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Embedded Image & Movie Timestamps & Dates

File dates come in two varieties:

  1. dates that are part of the file system directory, e.g. file creation date, file modification date, file added date
  2. dates that are embedded in the actual file, e.g. shooting dates, content created dates, track created dates, etc.

If this is news to you, you probably want to read the “File Date Primer” before you go on, as this will avoid a lot of confusion & frustration.

Let’s now turn our attention to embedded dates for image & movie file formats:

First, you need to realize that pretty much every image & movie file format has its own way of embedding date information and not all the dates mean the same thing. Then you need to realize than in practice, many programs do not handle those dates correctly or uniformly.

For image file formats, the Japanese EXIF standard, which exists in several versions is the commonly used standard. Almost all JPEG files that come straight off a digital camera will have this meta-data information embedded in them. Some scanners will also include EXIF information in scanned files, but many do not. The same dates are also embedded in a variety of “RAW” file formats by all major camera manufacturers.

The EXIF standard has two dates, called “timestamps” that are of interest to us: DateTimeOriginal & DateTimeDigitized.

DateTimeOriginal is the date & time that a photo was taken. DateTimeDigitized is the date & time that a picture was scanned or otherwise digitized. In theory, scanners should only set the DateTimeDigitized and cameras only DateTimeOriginal, but in practice many cameras and image scanning programs set both or neither.

If you want to import your image files into Apple’s Photos application or other image management programs, you need to set the DateTimeOriginal and/or the DateTimeDigitized timestamps.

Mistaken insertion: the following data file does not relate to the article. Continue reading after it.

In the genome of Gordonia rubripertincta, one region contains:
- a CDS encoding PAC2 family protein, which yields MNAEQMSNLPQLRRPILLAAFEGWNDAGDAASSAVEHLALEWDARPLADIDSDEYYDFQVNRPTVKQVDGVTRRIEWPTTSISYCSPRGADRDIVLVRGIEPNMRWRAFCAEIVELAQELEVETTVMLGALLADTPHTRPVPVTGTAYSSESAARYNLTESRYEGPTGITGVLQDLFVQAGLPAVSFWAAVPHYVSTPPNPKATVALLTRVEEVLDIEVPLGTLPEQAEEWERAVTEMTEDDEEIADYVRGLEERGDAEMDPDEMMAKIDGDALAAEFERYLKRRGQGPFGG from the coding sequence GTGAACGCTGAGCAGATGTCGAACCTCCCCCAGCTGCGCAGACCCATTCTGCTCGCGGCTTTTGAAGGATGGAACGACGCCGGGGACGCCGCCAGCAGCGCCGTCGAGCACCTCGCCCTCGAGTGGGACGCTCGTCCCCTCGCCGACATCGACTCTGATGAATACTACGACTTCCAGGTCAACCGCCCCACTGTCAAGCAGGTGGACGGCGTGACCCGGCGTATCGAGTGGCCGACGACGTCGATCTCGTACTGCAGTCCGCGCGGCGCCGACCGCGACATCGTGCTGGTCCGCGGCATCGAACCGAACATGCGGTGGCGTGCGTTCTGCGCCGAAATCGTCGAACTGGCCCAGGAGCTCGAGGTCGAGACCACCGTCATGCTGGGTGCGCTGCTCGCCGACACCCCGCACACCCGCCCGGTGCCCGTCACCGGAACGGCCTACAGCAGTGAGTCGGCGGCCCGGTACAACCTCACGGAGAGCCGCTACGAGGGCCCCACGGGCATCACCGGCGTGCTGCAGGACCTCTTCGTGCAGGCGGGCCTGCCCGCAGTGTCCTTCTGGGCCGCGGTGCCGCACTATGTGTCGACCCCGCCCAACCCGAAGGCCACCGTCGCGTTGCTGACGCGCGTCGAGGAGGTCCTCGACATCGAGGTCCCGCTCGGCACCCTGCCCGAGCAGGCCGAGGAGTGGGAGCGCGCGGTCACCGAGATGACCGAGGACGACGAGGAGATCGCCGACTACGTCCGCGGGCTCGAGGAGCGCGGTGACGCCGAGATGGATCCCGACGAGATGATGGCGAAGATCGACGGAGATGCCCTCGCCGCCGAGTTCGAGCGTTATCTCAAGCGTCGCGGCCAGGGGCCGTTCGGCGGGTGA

Please note as well that most cameras do not include time zone information in these fields, so the date & time are in “camera time”: whatever the camera’s clock was set to when the photo was taken. You can use A Better Finder Attributes’ Adjust Content Creation Date action to batch adjust this time in your photos.

Some digital photos also contain TIFF meta-data, such as the TIFF Create Date. A Better Finder Attributes can manipulate this date or remove it altogether. Some applications confusingly present this as the DateTimeDigitized, so if A Better Finder Attributes shows that there is no DateTimeDigitized in a file but another application disagrees this might be the reason.

Movie file formats are even more heterogeneous and often contain more than one content creation date. Different tracks for instance may have been created at different moments of times. A single scene from a feature movie will have been assembled from different takes, filmed on different days, etc.. A Better Finder Attributes is not a fully featured movie editing suite, so it ignores all this complexity in favour of solving a much easier question, namely: “Where should the movie be put in relation to the photos I’ve taken in my photo management app or in the Finder”?

Only a subset of movie formats are supported and there are four timestamps that can be set:

  • DateTimeOriginal & DateTimeDigitized
  • the Content Creation Date
  • the Media Create Date

Many movie formats, especially when taking by digital cameras, support the DateTimeOriginal & DateTimeDigitized timestamps that originate in the EXIF standard. Use them in the same way as for images.

The Content Creation Date simply designates the appropriate meta-data field of the specific movie format of your file. It maps to different actual field names in the various supported formats.

Video formats such as QuickTime make a difference between the Content Creation Date and the Media Create Date. The former is when the content was first recorded, while the second is when the media file itself was first created: say you’ve recorded the opening ceremony of the 2000 Summer Olympics on a video tape, and you have transferred your VHS tape to DVD in 2012. The content would be created in 2000, the media in 2012. In reality, these tags like many others are rarely used in a consistent manner, so you are usually best off looking at which ones exist and which one has the date you’re after.

By default, A Better Finder Attributes will use the DateTimeOriginal field for image files & the Content Creation Date for movie files, but you can override these settings in the popup buttons.

For movie files, you should normally only use the file format specific field (designated by Content Creation Date) and you should rarely have occasion for using the others.

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